Suppose, I have a rational number $r$ with $0<r<1$, for example $$r=\frac{53143}{274851}$$

The goal is to write $r$ as a sum of DISTINCT egyptian fractions (fractions with numerator $1$).

The greedy method (always take the smallest possible denominator) leads to the numbers

$$[6, 38, 2706, 34382456, 4763382302120345, 385726786254606395971426367503080]$$

That means $$r=\frac{1}{6}+\frac{1}{38}+\frac{1}{2706}+\frac{1}{34382456}+\frac{1}{4763382302120345}+\frac{1}{385726786254606395971426367503080}$$

The greedy methods usually leads to very large denominators. I would like to have much smaller denominators. I read somewhere that no efficient algorithm is known to find the optimal representation in the sense, that the largest occuring denominator is as small as possible. But I am looking for a method finding a "good" representation in that sense.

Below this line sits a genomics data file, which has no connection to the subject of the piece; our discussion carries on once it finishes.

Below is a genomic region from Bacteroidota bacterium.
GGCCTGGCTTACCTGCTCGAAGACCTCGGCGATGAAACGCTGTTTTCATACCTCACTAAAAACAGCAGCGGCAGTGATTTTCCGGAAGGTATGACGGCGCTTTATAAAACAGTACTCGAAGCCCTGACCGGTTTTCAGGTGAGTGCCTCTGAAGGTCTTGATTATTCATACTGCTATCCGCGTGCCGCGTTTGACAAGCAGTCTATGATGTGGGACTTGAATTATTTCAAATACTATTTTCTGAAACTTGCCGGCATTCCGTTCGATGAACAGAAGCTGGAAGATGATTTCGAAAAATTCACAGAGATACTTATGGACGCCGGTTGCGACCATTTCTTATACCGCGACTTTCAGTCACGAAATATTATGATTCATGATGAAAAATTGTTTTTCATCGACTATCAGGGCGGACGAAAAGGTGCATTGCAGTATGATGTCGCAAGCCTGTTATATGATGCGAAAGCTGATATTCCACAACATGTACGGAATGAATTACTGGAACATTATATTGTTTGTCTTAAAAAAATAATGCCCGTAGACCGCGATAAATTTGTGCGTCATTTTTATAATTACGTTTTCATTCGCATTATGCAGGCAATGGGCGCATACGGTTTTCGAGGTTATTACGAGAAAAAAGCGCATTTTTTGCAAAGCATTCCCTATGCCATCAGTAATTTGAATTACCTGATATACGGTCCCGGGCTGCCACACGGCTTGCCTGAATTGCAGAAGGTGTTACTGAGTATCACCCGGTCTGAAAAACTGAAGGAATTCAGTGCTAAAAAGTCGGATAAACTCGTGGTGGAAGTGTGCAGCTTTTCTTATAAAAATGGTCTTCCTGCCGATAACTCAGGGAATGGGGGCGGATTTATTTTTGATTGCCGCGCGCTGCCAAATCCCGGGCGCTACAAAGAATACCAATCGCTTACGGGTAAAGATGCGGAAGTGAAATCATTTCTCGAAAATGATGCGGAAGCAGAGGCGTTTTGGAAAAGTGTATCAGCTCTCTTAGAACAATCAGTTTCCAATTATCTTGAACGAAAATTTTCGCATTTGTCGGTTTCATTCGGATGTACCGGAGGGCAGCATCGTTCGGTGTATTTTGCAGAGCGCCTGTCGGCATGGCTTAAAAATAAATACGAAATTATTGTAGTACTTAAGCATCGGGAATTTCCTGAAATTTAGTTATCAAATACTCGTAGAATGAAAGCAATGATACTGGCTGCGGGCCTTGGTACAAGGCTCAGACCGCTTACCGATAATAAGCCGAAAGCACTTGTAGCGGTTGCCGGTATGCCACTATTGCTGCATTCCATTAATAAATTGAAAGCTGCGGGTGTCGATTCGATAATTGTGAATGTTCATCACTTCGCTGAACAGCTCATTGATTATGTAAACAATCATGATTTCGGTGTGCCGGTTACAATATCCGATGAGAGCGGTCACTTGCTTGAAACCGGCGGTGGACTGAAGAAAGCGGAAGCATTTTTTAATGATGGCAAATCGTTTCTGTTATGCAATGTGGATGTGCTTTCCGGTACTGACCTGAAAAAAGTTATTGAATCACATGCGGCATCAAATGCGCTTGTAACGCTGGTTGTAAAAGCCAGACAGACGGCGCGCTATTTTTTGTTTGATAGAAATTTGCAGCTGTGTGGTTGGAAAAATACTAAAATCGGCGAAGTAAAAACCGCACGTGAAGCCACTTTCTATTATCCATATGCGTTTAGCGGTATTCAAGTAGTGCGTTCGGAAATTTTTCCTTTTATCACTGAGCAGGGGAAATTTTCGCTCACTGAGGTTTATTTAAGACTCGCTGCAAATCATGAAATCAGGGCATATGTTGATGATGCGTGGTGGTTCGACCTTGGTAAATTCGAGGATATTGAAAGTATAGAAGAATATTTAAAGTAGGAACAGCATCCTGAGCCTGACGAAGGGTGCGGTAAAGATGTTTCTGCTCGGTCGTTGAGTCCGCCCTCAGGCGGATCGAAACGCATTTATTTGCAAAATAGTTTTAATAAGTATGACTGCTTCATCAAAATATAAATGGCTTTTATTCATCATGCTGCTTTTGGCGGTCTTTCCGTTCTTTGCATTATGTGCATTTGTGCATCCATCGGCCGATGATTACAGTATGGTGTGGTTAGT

A much better solution in the given example would be :

$$[8, 18, 80, 3792, 30539, 48251620]$$

The maximum entry has only $8$ instead of $33$ digits.

Any ideas ?

  • 1
    $\begingroup$ $$[6, 40, 610, 30539, 335929, 366468, 483120, 488624, 549702, 610780]$$ is an even better representation with $10$ terms, but maximum entry only $6$ digits long $\endgroup$ – Peter Dec 15 '16 at 13:50

Let $r = \frac{a}{N}$ where $a$ and $N$ are positive integers with $1 \le a < N$. Then there is an egyptian fraction decomposition for $r$ where the largest denominator is at most $19N\log(N)(\log(\log(N))^4\log(\log(\log(N)))^2$. For a proof by Yokota, see here. There is also a decomposition such that the largest denominator is at most $4N\log(N)^2\log(\log(N))$ and the number of terms is bounded by $(1 + o(1))\frac{\log(N)}{\log(\log(N))}$. This was proven by Tenenbaum and Yokota, in a paper you can find here.


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